Neuropsychiatric symptoms including mania and bipolar disorder: Neuropsychiatric symptoms have been reported. In particular, psychotic and manic symptomatology has been observed, mainly in patients with a known history of psychiatric illness. Additionally a major depressive episode may be the initial presentation of bipolar disorder. It is generally believed (though not established in controlled trials) that treating such an episode with an antidepressant alone can increase the likelihood of precipitation of a mixed/manic episode in patients at risk for bipolar disorder. Limited clinical data on use of bupropion in combination with mood stabilisers in patients with a history of bipolar disorder suggests a low rate of switch to mania. Prior to initiating treatment with an antidepressant, patients should be adequately screened to determine if they are at risk for bipolar disorder; such screening should include a detailed psychiatric history, including a family history of suicide, bipolar disorder, and depression. Data in animals suggest a potential for abuse. However, studies on abuse liability in humans and extensive clinical experience show that bupropion has low abuse potential. Clinical experience with bupropion in patients receiving electroconvulsive therapy (ECT) is limited. Caution should be exercised in patients receiving ECT therapy concomitantly with bupropion treatment.
Hypersensitivity: This drug should be discontinued promptly if patients experience hypersensitivity reactions during treatment. Clinicians should be aware that symptoms may progress or recur following the discontinuation of this drug and should ensure symptomatic treatment is administered for an adequate length of time (at least one week). Symptoms typically include skin rash, pruritus, urticaria or chest pain, but more severe reactions may include angioedema, dyspnoea/bronchospasm, anaphylactic shock, erythema multiforme or Stevens – Johnson syndrome. Arthralgia, myalgia and fever have also been reported in association with rash and other symptoms suggestive of delayed hypersensitivity . In most patients symptoms improved after stopping bupropion and initiating treatment with antihistamine or corticosteroids, and resolved over time.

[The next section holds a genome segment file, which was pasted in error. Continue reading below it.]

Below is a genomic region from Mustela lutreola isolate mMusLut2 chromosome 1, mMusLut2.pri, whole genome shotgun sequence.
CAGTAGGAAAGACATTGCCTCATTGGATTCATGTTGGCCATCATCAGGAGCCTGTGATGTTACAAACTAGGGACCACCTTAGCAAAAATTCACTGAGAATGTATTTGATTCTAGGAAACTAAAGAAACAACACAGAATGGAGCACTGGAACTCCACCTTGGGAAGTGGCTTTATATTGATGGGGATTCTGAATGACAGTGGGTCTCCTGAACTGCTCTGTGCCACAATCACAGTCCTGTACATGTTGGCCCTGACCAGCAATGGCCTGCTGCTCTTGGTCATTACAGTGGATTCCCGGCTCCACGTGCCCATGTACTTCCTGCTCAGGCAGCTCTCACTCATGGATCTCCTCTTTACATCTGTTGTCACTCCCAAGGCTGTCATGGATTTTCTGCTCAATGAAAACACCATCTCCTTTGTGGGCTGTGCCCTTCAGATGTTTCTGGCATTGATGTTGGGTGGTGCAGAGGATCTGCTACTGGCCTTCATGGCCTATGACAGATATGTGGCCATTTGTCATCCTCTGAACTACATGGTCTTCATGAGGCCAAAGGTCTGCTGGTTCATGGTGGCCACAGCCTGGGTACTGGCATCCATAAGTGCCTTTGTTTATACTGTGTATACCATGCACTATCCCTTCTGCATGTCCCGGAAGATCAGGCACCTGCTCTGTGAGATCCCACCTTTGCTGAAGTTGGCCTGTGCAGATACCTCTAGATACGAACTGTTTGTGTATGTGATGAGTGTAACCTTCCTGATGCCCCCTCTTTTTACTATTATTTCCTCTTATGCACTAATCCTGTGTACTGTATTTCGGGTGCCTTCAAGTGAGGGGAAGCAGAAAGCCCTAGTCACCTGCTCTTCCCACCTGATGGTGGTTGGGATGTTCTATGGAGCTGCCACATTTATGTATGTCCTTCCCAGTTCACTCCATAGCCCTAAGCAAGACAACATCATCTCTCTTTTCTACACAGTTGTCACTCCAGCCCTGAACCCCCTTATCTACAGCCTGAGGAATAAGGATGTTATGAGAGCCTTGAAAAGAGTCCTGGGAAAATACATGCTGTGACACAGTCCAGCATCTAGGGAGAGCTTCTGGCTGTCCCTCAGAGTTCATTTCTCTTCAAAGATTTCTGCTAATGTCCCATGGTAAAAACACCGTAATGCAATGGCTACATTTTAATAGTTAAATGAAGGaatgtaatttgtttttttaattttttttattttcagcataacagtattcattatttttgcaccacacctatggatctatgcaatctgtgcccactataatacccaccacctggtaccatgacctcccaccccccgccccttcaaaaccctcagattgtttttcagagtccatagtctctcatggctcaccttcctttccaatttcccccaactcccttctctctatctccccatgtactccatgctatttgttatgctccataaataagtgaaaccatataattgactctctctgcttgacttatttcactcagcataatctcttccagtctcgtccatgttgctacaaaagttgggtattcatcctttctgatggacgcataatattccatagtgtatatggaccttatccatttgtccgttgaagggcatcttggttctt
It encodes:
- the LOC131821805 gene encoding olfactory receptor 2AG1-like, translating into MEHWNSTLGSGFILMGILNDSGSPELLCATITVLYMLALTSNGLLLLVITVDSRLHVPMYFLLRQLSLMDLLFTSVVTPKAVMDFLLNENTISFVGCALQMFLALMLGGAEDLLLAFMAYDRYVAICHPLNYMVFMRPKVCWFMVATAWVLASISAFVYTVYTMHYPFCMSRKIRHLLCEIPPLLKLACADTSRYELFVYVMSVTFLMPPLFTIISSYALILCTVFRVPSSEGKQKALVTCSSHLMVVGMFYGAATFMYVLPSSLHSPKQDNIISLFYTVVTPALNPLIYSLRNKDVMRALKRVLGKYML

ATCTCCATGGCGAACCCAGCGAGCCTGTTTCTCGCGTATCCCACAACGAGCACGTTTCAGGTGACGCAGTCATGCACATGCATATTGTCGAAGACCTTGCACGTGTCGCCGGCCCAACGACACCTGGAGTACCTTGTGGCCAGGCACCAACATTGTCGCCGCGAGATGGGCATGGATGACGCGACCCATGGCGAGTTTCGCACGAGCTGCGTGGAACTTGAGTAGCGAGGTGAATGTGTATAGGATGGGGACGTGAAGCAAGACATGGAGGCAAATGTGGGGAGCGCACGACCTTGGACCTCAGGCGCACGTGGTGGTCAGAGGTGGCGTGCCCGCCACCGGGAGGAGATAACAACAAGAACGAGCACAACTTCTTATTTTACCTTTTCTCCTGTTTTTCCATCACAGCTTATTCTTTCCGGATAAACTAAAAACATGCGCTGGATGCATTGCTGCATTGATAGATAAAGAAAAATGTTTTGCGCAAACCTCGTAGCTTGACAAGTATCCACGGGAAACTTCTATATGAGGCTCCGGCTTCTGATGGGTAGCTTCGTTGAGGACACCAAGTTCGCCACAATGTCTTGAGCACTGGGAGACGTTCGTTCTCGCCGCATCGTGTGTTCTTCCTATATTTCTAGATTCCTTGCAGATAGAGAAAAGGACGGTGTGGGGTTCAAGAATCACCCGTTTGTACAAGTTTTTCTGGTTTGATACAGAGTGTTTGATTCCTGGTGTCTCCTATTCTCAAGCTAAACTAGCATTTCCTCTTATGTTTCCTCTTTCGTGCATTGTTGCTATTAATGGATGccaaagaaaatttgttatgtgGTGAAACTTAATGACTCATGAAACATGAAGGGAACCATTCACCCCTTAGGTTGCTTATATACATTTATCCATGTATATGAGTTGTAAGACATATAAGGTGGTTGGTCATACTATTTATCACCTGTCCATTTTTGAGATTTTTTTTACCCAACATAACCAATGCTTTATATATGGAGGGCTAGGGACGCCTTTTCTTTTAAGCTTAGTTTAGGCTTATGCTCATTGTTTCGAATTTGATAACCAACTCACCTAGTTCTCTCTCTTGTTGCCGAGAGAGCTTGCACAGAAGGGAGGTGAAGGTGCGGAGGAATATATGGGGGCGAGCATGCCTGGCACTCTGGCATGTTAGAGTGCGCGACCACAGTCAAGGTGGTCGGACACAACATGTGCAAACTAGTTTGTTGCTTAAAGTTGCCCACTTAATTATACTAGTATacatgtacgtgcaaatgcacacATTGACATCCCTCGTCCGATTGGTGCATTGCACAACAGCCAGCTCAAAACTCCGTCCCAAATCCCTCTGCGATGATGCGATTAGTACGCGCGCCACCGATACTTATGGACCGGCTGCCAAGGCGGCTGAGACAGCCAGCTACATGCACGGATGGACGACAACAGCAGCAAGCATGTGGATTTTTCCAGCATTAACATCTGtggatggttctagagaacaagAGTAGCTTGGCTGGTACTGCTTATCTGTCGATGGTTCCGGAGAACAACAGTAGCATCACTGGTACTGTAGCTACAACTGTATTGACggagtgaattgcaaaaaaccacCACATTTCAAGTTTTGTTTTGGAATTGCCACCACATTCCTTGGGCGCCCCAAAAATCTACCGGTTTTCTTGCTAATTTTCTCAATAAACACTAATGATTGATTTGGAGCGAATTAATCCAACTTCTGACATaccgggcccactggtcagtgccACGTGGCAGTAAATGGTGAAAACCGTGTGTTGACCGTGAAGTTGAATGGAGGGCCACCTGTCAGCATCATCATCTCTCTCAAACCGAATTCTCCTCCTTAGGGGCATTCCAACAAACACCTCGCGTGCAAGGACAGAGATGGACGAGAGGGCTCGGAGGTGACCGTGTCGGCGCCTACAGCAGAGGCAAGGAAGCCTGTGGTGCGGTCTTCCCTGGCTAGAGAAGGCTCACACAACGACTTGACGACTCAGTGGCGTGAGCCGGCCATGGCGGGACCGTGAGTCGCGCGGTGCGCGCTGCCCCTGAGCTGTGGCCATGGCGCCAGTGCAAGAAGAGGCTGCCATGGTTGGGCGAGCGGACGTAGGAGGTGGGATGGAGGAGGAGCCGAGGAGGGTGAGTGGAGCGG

Cardiovascular disease: There is limited clinical experience of the use of bupropion to treat depression in patients with cardiovascular disease. Care should be exercised if it is used in these patients. However, bupropion was generally well tolerated in studies for smoking cessation in patients with ischaemic cardiovascular disease.
Blood pressure: Bupropion has been shown not to induce significant increases in blood pressure in non-depressed patients with Stage I hypertension. However, in clinical practice, hypertension, which in some cases may be severe and require acute treatment, has been reported in patients receiving bupropion. This has been observed in patients with and without pre-existing hypertension. A baseline blood pressure should be obtained at the start of treatment, with subsequent monitoring especially in patients with pre-existing hypertension. Consideration should be given to discontinuation of this drug if a clinically significant increase in blood pressure is observed. Concomitant use of bupropion and a nicotine transdermal system may result in elevations of blood pressure.